Whenever doctors have patients facing mild problem in hearing they advise them to use hearing aids. It is seen that many individuals compensate for their hearing loss by inadvertently learning to read lips. This can effect one or both of our ears. It can make our daily communication tough. You will not be able to hear, understand what the other person is aying or may ask him/her to repeat many times.
A person suffering from osclerosis has several options. In case hearing in both ears is necessary to localize where sounds are coming from. This enhances our ability to hear. It is seen generally that individuals who have good hearing in one ear only, generally adapt, but it is still distressing vis-a-vis a sudden blockage of one ear by an infection or wax.
As the structures of the ear are very small, the doctors use an operating microscope so that the view of the ear structures get enlarged sufficiently so the surgeon can perform the delicate tasks needed. There are conditions in which heavy accumulations of wax or infections, can result in significant losses of conductive hearing. These losses, however are usually temporary and can be handled with correction of the condition. It is noted that in patients who have bony growths in the ear canals they suffer from conductive hearing loss. In such cases surgery is recommended.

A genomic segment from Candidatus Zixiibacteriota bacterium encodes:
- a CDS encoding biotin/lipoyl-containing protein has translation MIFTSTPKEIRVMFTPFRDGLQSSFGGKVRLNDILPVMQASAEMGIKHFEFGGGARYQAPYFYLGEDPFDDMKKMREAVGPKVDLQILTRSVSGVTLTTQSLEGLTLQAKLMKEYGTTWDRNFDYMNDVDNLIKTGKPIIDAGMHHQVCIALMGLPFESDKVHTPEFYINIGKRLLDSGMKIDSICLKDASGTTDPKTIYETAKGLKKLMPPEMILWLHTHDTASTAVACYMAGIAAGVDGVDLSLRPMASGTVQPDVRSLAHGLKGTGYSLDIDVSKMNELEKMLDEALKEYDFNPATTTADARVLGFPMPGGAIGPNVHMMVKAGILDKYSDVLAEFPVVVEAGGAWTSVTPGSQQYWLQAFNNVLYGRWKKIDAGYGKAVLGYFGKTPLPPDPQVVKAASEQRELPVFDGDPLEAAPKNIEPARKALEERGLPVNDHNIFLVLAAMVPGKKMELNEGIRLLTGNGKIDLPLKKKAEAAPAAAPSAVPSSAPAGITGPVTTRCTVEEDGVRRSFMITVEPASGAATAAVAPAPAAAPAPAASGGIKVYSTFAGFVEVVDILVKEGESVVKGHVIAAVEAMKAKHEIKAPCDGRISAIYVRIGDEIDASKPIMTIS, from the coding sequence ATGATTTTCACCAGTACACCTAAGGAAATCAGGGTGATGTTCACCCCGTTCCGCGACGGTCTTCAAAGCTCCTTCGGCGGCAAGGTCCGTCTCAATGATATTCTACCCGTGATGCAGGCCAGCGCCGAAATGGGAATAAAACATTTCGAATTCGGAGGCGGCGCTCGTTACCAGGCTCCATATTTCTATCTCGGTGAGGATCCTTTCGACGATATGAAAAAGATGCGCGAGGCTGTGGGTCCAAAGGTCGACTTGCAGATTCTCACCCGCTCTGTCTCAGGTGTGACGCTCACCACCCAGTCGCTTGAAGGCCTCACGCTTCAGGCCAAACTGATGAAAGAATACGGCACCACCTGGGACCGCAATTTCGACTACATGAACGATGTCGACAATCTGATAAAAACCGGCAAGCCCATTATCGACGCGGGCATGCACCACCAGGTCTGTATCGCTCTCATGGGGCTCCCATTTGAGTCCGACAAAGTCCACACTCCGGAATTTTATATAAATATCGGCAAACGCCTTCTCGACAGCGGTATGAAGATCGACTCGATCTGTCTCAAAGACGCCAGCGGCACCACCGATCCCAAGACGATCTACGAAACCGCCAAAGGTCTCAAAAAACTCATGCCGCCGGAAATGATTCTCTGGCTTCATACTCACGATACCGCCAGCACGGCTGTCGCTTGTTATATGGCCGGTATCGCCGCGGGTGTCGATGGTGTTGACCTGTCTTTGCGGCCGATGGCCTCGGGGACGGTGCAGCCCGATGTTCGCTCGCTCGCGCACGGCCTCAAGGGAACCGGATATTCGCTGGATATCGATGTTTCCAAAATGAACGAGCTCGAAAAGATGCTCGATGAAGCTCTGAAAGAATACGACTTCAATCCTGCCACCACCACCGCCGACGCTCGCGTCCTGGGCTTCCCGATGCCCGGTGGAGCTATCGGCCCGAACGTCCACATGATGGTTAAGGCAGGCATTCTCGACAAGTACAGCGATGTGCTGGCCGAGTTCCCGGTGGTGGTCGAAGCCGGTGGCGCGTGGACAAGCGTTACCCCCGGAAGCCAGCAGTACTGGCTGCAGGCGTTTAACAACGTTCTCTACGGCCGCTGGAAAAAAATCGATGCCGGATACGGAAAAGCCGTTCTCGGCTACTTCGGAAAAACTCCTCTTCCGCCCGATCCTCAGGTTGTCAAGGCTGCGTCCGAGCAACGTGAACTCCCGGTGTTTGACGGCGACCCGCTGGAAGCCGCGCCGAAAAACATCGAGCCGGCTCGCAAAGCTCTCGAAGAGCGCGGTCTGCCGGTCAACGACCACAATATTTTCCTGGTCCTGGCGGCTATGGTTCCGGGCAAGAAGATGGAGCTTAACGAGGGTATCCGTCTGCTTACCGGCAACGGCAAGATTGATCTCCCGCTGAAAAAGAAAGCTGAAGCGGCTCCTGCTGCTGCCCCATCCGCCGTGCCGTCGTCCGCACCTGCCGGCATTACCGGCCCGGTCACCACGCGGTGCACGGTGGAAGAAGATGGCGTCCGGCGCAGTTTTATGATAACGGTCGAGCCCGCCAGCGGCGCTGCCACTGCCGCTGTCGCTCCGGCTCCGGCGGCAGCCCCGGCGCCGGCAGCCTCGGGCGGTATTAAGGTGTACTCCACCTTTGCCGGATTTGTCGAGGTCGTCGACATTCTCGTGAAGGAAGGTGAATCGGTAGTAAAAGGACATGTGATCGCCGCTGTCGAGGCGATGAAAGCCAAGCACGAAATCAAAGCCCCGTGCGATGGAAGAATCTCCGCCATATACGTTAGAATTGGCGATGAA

When you are visiting a hospital you might commonly hear these terms: The microsurgery of the ear is often called, Otomicrosurgery or Otologic surgery. It is seen that in some patients birth defects restrict the development of the ear canal and which leads to loss of hearing. Earlier they may have been a cause of worry but nowadays we have surgery as an easy option. If you study the ear diagrammatically the first and most visible component, the outer Ear, function is to collect sounds and channeling them to the next component. The inner ear controls the senses of both hearing and balance. It is responsible for the transmission and broadcasting portion of the hearing process. The middle ear is made up of the three bones of hearing and the ear drum. They can be thought of as the conversion device in the hearing/balance process.
In an accidental injury the ear drum can be perforated and bring on infection or other injuries and hearing loss. It can be repaired by a surgery known as Tympanoplasty. In some cases the actual movement of those bones becomes limited, thus limiting the transmission of sound waves which obviously affects our hearing capability. In such cases surgical procedures in which there is reconstruction of the bones of hearing are also available.
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